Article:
A previous version of this story incorrectly identified where Dan Patterson was a professor. He taught at UNC-Chapel Hill.
Nearly 50 years ago, John Feddersen heard what he described as “stark, just visceral singing” as he crossed the National Mall in Washington, D.C., that compelled him to go see where it came from.
There, on a stage, was a group from rural Georgia performing a style of music that was as old as America, but was missing from many of the 50 states. The singers organized in groups – tenor, bass, soprano and alto – and the groups all faced the center, where members took turns standing and leading the next song. There were no instruments. It was all a cappella.
The songs were deeply religious, often about deliverance after a life of temptation and struggle, and reflected a time when people were much more God-fearing than they are today. But the singers’ delivery of the lyrics in four-part harmonies was eerily powerful, a wall of sound mightier than the sum of its parts.
Feddersen had discovered a style of folk music known as “Sacred Harp” or shape-note singing, and today he’s an unofficial leader of Triangle shape-note singers, a chapter that recently got the green light to perform again in an ideal setting: the small, simple chapel at Mordecai Historic Park just north of downtown Raleigh.
On Sunday afternoon, two dozen men and women poured into the chapel to sing a few dozen shape-note standards. They sang a solid hour before taking a five-minute break for announcements, then chugged on through the second hour. They stood for the last song, “Parting Hand,” and began entering the center after a few verses to shake hands.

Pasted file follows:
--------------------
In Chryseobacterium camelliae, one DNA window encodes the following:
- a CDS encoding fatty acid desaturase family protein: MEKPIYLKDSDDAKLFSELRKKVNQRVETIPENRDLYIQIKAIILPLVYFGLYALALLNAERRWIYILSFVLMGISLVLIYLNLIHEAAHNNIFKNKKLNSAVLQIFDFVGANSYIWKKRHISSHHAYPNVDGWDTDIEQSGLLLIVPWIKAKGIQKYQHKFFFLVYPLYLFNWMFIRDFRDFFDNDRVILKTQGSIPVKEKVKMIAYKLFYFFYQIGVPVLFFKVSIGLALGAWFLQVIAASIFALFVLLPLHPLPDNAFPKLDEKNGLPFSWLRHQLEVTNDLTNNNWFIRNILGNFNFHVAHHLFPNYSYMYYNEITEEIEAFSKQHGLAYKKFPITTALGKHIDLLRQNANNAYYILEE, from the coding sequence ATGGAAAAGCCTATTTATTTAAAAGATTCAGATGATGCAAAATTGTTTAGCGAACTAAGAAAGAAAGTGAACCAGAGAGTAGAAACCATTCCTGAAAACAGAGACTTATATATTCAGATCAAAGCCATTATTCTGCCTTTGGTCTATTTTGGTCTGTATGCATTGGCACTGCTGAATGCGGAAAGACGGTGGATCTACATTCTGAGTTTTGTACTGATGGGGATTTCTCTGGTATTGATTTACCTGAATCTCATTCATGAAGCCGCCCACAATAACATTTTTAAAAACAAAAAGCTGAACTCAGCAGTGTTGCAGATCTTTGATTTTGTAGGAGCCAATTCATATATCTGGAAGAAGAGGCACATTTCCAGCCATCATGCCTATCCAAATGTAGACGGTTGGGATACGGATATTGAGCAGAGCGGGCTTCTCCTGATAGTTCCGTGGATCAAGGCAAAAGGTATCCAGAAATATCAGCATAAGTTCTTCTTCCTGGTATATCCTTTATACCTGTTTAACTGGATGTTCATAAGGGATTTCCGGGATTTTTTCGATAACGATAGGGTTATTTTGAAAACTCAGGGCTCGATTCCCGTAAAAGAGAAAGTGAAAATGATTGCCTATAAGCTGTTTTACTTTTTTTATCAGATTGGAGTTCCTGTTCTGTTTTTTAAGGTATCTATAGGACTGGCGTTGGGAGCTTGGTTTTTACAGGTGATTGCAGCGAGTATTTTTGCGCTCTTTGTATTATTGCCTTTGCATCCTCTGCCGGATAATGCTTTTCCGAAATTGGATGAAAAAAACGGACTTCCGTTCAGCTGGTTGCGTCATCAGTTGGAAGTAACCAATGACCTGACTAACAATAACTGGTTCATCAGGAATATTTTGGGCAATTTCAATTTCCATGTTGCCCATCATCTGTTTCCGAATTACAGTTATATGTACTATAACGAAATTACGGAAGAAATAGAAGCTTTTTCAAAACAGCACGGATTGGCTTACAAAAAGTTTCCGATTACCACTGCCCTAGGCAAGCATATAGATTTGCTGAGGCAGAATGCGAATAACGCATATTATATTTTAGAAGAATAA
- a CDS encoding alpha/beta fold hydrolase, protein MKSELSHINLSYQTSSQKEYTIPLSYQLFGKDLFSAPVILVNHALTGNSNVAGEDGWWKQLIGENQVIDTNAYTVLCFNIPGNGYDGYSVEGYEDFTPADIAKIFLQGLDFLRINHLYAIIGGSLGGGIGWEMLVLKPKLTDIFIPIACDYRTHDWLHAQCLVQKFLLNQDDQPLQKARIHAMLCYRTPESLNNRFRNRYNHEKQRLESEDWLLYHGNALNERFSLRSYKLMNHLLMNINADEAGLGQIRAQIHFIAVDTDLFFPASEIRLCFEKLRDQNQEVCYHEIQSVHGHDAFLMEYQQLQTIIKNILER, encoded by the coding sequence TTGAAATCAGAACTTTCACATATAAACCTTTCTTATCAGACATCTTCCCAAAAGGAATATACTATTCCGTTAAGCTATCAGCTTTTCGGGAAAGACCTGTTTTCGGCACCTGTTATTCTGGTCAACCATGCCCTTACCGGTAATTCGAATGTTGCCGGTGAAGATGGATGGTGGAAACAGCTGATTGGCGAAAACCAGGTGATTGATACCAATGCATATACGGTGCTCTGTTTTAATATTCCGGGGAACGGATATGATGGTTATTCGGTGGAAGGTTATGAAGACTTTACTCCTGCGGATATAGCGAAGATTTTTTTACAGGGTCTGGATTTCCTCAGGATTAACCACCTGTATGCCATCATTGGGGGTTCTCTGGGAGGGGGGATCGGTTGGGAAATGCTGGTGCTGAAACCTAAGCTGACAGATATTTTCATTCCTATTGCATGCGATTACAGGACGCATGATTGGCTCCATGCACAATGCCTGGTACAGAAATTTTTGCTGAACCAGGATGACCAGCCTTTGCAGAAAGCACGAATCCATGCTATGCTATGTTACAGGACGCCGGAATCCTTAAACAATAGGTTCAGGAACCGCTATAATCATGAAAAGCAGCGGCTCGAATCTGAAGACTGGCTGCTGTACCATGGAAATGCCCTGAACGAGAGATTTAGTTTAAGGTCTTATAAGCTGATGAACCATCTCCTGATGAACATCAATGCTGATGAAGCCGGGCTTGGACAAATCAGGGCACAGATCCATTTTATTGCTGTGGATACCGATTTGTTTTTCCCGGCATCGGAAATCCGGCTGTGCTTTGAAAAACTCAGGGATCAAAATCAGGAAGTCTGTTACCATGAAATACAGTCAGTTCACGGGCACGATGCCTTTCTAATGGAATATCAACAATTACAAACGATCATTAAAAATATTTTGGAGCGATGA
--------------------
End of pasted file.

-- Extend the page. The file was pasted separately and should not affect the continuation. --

The style of music originated in New England’s protestant churches at the time of America’s founding, but it survived in the rural South and became recognized as an American art form in the 1960s. An 1844 songbook called “Sacred Harp” gave the music a name and helped spread it by using shapes to help singers identify the four notes used in each song. Those notes – fa, so, la and mi – are, respectively, a triangle, circle, square and diamond.
The “Sacred Harp” is a reference to one’s vocal cords, which practitioners viewed as a gift from God and the only instrument necessary.
Shape-note singing’s revival in the Triangle began in the 1970s, when a UNC-Chapel Hill professor, Dan Patterson, started a group. Today, the Triangle chapter sings every second Sunday of the month at the First Presbyterian Church in downtown Durham and then the fourth Sunday of the month at the Mordecai chapel.
Shape-note singers from across the state join in an annual convention the first Sunday in March.
Though the lyrics are rooted in Christian faith, that’s not necessarily true of the singers. Feddersen, a timpanist for the North Carolina Symphony Orchestra, and several others interviewed said the allure was the music’s intriguing power and historic significance.
Deborah Brogden, a retired state employee who lives in Raleigh, has been singing shape-note music for roughly 10 years after learning about it through contra dancing.
“The first time you hear it, you are like ‘Whoa, Nellie!’ because it’s so strong,” she said. “But I hung in there.”
She’s come to call it “a massage of the soul.”
“And so I keep coming,” she said. “I wanted some soul time.”
More information on the Triangle chapter can be found at ncshapenote.org.